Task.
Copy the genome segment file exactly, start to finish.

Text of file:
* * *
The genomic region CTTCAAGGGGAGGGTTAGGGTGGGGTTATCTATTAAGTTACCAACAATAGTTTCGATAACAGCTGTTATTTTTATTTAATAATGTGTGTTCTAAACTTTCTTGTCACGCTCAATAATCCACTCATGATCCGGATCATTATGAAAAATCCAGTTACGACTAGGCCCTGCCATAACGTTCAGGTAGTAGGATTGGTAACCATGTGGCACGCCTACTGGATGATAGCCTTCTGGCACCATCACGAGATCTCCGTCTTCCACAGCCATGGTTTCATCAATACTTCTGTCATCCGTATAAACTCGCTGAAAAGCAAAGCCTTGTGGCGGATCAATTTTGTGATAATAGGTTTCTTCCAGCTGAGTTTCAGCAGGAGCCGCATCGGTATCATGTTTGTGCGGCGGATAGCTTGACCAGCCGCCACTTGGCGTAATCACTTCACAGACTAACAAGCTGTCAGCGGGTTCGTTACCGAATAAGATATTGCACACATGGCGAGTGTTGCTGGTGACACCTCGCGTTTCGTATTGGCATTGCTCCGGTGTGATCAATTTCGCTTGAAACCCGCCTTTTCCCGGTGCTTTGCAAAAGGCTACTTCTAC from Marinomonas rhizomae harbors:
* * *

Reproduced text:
The genomic region CTTCAAGGGGAGGGTTAGGGTGGGGTTATCTATTAAGTTACCAACAATAGTTTCGATAACAGCTGTTATTTTTATTTAATAATGTGTGTTCTAAACTTTCTTGTCACGCTCAATAATCCACTCATGATCCGGATCATTATGAAAAATCCAGTTACGACTAGGCCCTGCCATAACGTTCAGGTAGTAGGATTGGTAACCATGTGGCACGCCTACTGGATGATAGCCTTCTGGCACCATCACGAGATCTCCGTCTTCCACAGCCATGGTTTCATCAATACTTCTGTCATCCGTATAAACTCGCTGAAAAGCAAAGCCTTGTGGCGGATCAATTTTGTGATAATAGGTTTCTTCCAGCTGAGTTTCAGCAGGAGCCGCATCGGTATCATGTTTGTGCGGCGGATAGCTTGACCAGCCGCCACTTGGCGTAATCACTTCACAGACTAACAAGCTGTCAGCGGGTTCGTTACCGAATAAGATATTGCACACATGGCGAGTGTTGCTGGTGACACCTCGCGTTTCGTATTGGCATTGCTCCGGTGTGATCAATTTCGCTTGAAACCCGCCTTTTCCCGGTGCTTTGCAAAAGGCTACTTCTAC from Marinomonas rhizomae harbors: